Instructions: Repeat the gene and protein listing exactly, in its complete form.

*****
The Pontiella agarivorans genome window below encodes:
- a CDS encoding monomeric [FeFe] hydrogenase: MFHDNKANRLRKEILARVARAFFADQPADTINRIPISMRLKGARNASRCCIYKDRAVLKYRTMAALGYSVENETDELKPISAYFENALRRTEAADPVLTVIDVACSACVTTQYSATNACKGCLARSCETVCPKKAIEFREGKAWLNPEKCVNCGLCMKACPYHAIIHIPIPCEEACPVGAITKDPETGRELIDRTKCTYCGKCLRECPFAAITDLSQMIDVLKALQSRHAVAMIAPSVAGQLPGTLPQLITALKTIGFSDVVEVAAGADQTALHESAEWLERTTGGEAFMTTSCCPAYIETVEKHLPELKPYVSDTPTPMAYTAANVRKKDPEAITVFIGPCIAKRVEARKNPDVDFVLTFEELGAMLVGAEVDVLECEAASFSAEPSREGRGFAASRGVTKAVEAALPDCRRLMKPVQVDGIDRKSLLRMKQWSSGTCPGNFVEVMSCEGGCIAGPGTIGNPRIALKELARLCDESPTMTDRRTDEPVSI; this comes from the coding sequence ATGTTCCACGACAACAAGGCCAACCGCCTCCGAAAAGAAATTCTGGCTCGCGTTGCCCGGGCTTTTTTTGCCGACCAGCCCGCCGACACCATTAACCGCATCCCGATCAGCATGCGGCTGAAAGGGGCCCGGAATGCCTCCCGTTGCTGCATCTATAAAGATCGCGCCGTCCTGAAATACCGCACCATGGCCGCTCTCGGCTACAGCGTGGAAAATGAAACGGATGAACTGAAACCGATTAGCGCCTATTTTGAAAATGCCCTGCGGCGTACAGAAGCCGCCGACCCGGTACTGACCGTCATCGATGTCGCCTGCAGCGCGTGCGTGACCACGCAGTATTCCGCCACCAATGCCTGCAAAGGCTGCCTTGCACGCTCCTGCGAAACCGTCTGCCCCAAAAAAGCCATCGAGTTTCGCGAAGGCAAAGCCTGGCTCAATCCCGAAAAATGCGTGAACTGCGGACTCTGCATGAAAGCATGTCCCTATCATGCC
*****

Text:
The Pontiella agarivorans genome window below encodes:
- a CDS encoding monomeric [FeFe] hydrogenase: MFHDNKANRLRKEILARVARAFFADQPADTINRIPISMRLKGARNASRCCIYKDRAVLKYRTMAALGYSVENETDELKPISAYFENALRRTEAADPVLTVIDVACSACVTTQYSATNACKGCLARSCETVCPKKAIEFREGKAWLNPEKCVNCGLCMKACPYHAIIHIPIPCEEACPVGAITKDPETGRELIDRTKCTYCGKCLRECPFAAITDLSQMIDVLKALQSRHAVAMIAPSVAGQLPGTLPQLITALKTIGFSDVVEVAAGADQTALHESAEWLERTTGGEAFMTTSCCPAYIETVEKHLPELKPYVSDTPTPMAYTAANVRKKDPEAITVFIGPCIAKRVEARKNPDVDFVLTFEELGAMLVGAEVDVLECEAASFSAEPSREGRGFAASRGVTKAVEAALPDCRRLMKPVQVDGIDRKSLLRMKQWSSGTCPGNFVEVMSCEGGCIAGPGTIGNPRIALKELARLCDESPTMTDRRTDEPVSI; this comes from the coding sequence ATGTTCCACGACAACAAGGCCAACCGCCTCCGAAAAGAAATTCTGGCTCGCGTTGCCCGGGCTTTTTTTGCCGACCAGCCCGCCGACACCATTAACCGCATCCCGATCAGCATGCGGCTGAAAGGGGCCCGGAATGCCTCCCGTTGCTGCATCTATAAAGATCGCGCCGTCCTGAAATACCGCACCATGGCCGCTCTCGGCTACAGCGTGGAAAATGAAACGGATGAACTGAAACCGATTAGCGCCTATTTTGAAAATGCCCTGCGGCGTACAGAAGCCGCCGACCCGGTACTGACCGTCATCGATGTCGCCTGCAGCGCGTGCGTGACCACGCAGTATTCCGCCACCAATGCCTGCAAAGGCTGCCTTGCACGCTCCTGCGAAACCGTCTGCCCCAAAAAAGCCATCGAGTTTCGCGAAGGCAAAGCCTGGCTCAATCCCGAAAAATGCGTGAACTGCGGACTCTGCATGAAAGCATGTCCCTATCATGCC